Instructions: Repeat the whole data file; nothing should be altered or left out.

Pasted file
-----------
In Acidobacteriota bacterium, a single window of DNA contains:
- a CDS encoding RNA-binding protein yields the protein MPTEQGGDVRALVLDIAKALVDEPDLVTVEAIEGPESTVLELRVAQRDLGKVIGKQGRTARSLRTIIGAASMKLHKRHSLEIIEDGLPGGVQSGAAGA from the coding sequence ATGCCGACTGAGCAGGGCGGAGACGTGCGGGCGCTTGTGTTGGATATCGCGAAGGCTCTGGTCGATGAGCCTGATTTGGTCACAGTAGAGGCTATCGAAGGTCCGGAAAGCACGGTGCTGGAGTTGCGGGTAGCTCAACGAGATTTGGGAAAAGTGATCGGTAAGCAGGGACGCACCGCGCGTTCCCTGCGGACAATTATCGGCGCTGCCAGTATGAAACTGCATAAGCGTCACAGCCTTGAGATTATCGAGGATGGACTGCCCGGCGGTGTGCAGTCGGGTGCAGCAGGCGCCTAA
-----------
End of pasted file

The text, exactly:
In Acidobacteriota bacterium, a single window of DNA contains:
- a CDS encoding RNA-binding protein yields the protein MPTEQGGDVRALVLDIAKALVDEPDLVTVEAIEGPESTVLELRVAQRDLGKVIGKQGRTARSLRTIIGAASMKLHKRHSLEIIEDGLPGGVQSGAAGA from the coding sequence ATGCCGACTGAGCAGGGCGGAGACGTGCGGGCGCTTGTGTTGGATATCGCGAAGGCTCTGGTCGATGAGCCTGATTTGGTCACAGTAGAGGCTATCGAAGGTCCGGAAAGCACGGTGCTGGAGTTGCGGGTAGCTCAACGAGATTTGGGAAAAGTGATCGGTAAGCAGGGACGCACCGCGCGTTCCCTGCGGACAATTATCGGCGCTGCCAGTATGAAACTGCATAAGCGTCACAGCCTTGAGATTATCGAGGATGGACTGCCCGGCGGTGTGCAGTCGGGTGCAGCAGGCGCCTAA